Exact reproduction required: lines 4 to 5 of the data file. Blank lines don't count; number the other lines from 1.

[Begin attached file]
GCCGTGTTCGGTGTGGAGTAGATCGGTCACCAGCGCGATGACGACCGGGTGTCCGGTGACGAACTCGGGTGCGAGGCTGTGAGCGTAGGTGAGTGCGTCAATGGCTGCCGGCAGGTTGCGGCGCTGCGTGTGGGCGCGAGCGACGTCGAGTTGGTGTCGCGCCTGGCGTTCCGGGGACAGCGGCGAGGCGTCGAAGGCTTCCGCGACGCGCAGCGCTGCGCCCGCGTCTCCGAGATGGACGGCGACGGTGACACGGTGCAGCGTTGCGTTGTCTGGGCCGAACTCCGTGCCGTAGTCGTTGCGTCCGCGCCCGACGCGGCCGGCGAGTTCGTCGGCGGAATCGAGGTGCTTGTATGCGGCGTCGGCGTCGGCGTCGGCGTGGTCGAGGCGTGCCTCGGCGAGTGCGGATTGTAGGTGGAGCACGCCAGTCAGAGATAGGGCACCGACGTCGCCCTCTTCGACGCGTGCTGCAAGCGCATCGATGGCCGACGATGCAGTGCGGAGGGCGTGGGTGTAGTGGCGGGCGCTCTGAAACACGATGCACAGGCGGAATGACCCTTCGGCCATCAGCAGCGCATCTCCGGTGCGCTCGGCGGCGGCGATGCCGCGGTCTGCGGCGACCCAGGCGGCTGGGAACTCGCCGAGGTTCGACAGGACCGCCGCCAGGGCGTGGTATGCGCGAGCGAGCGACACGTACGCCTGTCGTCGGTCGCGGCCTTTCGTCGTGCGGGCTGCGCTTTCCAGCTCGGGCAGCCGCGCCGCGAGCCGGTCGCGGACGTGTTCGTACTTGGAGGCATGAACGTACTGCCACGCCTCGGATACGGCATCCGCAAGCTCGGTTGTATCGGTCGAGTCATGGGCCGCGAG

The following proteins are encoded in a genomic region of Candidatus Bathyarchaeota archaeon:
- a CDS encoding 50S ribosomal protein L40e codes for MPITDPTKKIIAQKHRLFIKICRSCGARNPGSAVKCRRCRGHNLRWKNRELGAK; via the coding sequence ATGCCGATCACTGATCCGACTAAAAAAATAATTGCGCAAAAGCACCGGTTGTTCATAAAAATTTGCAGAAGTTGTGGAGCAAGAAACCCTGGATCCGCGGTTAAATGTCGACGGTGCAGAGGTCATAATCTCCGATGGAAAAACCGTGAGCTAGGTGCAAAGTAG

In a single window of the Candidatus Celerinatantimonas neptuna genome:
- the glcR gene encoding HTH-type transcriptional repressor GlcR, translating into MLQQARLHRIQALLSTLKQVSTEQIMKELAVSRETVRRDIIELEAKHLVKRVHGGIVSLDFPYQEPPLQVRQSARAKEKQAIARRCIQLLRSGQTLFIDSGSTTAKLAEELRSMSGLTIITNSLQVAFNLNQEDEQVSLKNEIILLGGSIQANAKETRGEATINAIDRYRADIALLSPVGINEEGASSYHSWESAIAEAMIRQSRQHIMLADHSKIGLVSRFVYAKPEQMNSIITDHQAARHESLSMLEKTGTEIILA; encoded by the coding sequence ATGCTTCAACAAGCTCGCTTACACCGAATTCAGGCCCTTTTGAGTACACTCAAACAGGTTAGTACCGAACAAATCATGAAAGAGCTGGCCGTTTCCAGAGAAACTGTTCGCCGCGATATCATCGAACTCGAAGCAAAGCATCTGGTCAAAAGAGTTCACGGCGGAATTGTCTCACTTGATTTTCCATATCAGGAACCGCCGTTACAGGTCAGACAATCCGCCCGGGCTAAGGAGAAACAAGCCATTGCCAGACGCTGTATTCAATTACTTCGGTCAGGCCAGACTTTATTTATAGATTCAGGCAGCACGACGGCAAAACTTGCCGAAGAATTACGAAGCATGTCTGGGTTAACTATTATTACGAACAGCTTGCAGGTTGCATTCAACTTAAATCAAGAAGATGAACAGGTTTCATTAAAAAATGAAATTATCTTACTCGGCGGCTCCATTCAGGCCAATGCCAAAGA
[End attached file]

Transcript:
In a single window of the Candidatus Celerinatantimonas neptuna genome:
- the glcR gene encoding HTH-type transcriptional repressor GlcR, translating into MLQQARLHRIQALLSTLKQVSTEQIMKELAVSRETVRRDIIELEAKHLVKRVHGGIVSLDFPYQEPPLQVRQSARAKEKQAIARRCIQLLRSGQTLFIDSGSTTAKLAEELRSMSGLTIITNSLQVAFNLNQEDEQVSLKNEIILLGGSIQANAKETRGEATINAIDRYRADIALLSPVGINEEGASSYHSWESAIAEAMIRQSRQHIMLADHSKIGLVSRFVYAKPEQMNSIITDHQAARHESLSMLEKTGTEIILA; encoded by the coding sequence ATGCTTCAACAAGCTCGCTTACACCGAATTCAGGCCCTTTTGAGTACACTCAAACAGGTTAGTACCGAACAAATCATGAAAGAGCTGGCCGTTTCCAGAGAAACTGTTCGCCGCGATATCATCGAACTCGAAGCAAAGCATCTGGTCAAAAGAGTTCACGGCGGAATTGTCTCACTTGATTTTCCATATCAGGAACCGCCGTTACAGGTCAGACAATCCGCCCGGGCTAAGGAGAAACAAGCCATTGCCAGACGCTGTATTCAATTACTTCGGTCAGGCCAGACTTTATTTATAGATTCAGGCAGCACGACGGCAAAACTTGCCGAAGAATTACGAAGCATGTCTGGGTTAACTATTATTACGAACAGCTTGCAGGTTGCATTCAACTTAAATCAAGAAGATGAACAGGTTTCATTAAAAAATGAAATTATCTTACTCGGCGGCTCCATTCAGGCCAATGCCAAAGA